This was the basis of the atomic theory devised by English physicist J.J. Thompson in the late 19th an early 20th centuries. As part of the revolution that was taking place at the time, Thompson proposed a model of the atom that consisted of more than one fundamental unit. Based on it’s appearance, which consisted of a “sea of uniform positive charge” with electrons distributed throughout, Thompson’s model came to be nicknamed the “Plum Pudding Model”.

Though defunct by modern standards, the Plum Pudding Model represents an important step in the development of atomic theory. Not only did it incorporate new discoveries, such as the existence of the electron, it also introduced the notion of the atom as a non-inert, divisible mass. Henceforth, scientists would understand that atoms were themselves composed of smaller units of matter, and that all atoms interacted with each other through many different forces.

Atomic Theory to the 19th century:

The earliest known examples of atomic theory come from ancient Greece and India, where philosophers such as Democritus postulated that all matter was composed of tiny, indivisible and indestructible units. The term “atom” was coined in ancient Greece and gave rise to the school of thought known as “atomism”. However, this theory was more of a philosophical concept than a scientific one.

Various atoms and molecules as depicted in John Dalton's A New System of Chemical Philosophy (1808). Credit: Public Domain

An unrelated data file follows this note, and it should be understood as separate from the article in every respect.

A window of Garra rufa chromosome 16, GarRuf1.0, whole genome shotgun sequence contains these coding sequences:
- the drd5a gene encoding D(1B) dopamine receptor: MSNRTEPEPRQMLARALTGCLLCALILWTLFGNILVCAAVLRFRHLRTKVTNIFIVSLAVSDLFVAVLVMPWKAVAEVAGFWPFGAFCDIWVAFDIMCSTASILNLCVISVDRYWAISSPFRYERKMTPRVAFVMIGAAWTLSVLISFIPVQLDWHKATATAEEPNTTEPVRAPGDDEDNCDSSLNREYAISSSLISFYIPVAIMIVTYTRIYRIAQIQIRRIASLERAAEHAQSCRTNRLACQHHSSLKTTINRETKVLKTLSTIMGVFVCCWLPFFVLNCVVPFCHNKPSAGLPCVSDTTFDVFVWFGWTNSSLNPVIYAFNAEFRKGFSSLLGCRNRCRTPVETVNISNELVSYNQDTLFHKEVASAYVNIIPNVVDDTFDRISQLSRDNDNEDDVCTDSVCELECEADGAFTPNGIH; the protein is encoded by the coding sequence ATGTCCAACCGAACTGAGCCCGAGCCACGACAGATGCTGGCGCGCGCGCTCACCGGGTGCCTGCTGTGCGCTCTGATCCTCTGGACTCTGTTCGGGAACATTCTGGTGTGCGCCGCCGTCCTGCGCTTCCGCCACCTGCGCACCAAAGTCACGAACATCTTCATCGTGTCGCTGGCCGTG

Various atoms and molecules as depicted in John Dalton’s A New System of Chemical Philosophy (1808). Credit: Public Domain

It was not until the 19th century that the theory of atoms became articulated as a scientific matter, with the first evidence-based experiments being conducted. For example, in the early 1800’s, English scientist John Dalton used the concept of the atom to explain why chemical elements reacted in certain observable and predictable ways.

Dalton began with the question of why elements reacted in ratios of small whole numbers, and concluded that these reactions occurred in whole number multiples of discrete units – i.e. atoms. Through a series of experiments involving gases, Dalton went on to develop what is known as Dalton’s Atomic Theory. This theory expanded on the laws of conversation of mass and definite proportions – formulated by the end of the 18th century – and remains one of the cornerstones of modern physics and chemistry.